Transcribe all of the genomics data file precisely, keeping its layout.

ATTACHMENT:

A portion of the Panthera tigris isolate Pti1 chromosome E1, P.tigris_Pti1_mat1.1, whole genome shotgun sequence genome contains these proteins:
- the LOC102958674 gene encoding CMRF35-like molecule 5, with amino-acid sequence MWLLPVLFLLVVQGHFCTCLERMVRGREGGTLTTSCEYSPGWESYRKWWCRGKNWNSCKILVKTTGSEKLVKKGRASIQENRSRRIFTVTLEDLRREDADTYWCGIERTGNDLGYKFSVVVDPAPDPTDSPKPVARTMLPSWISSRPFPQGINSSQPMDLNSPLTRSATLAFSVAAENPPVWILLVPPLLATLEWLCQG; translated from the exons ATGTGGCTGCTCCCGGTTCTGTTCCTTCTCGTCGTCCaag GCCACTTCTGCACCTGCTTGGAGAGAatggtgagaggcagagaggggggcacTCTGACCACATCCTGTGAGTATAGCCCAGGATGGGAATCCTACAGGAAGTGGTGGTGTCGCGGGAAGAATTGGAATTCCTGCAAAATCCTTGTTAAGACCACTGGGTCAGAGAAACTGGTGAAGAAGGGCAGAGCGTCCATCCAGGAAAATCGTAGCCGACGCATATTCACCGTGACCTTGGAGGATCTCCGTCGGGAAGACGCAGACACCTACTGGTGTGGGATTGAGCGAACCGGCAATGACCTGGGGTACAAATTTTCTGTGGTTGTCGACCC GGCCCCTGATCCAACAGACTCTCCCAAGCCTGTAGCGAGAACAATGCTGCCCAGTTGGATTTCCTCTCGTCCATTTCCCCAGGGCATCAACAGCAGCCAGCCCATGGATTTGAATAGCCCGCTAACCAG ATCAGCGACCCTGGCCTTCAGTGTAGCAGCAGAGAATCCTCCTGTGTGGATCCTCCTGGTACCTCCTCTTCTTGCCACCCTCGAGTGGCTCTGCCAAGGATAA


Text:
A portion of the Panthera tigris isolate Pti1 chromosome E1, P.tigris_Pti1_mat1.1, whole genome shotgun sequence genome contains these proteins:
- the LOC102958674 gene encoding CMRF35-like molecule 5, with amino-acid sequence MWLLPVLFLLVVQGHFCTCLERMVRGREGGTLTTSCEYSPGWESYRKWWCRGKNWNSCKILVKTTGSEKLVKKGRASIQENRSRRIFTVTLEDLRREDADTYWCGIERTGNDLGYKFSVVVDPAPDPTDSPKPVARTMLPSWISSRPFPQGINSSQPMDLNSPLTRSATLAFSVAAENPPVWILLVPPLLATLEWLCQG; translated from the exons ATGTGGCTGCTCCCGGTTCTGTTCCTTCTCGTCGTCCaag GCCACTTCTGCACCTGCTTGGAGAGAatggtgagaggcagagaggggggcacTCTGACCACATCCTGTGAGTATAGCCCAGGATGGGAATCCTACAGGAAGTGGTGGTGTCGCGGGAAGAATTGGAATTCCTGCAAAATCCTTGTTAAGACCACTGGGTCAGAGAAACTGGTGAAGAAGGGCAGAGCGTCCATCCAGGAAAATCGTAGCCGACGCATATTCACCGTGACCTTGGAGGATCTCCGTCGGGAAGACGCAGACACCTACTGGTGTGGGATTGAGCGAACCGGCAATGACCTGGGGTACAAATTTTCTGTGGTTGTCGACCC GGCCCCTGATCCAACAGACTCTCCCAAGCCTGTAGCGAGAACAATGCTGCCCAGTTGGATTTCCTCTCGTCCATTTCCCCAGGGCATCAACAGCAGCCAGCCCATGGATTTGAATAGCCCGCTAACCAG ATCAGCGACCCTGGCCTTCAGTGTAGCAGCAGAGAATCCTCCTGTGTGGATCCTCCTGGTACCTCCTCTTCTTGCCACCCTCGAGTGGCTCTGCCAAGGATAA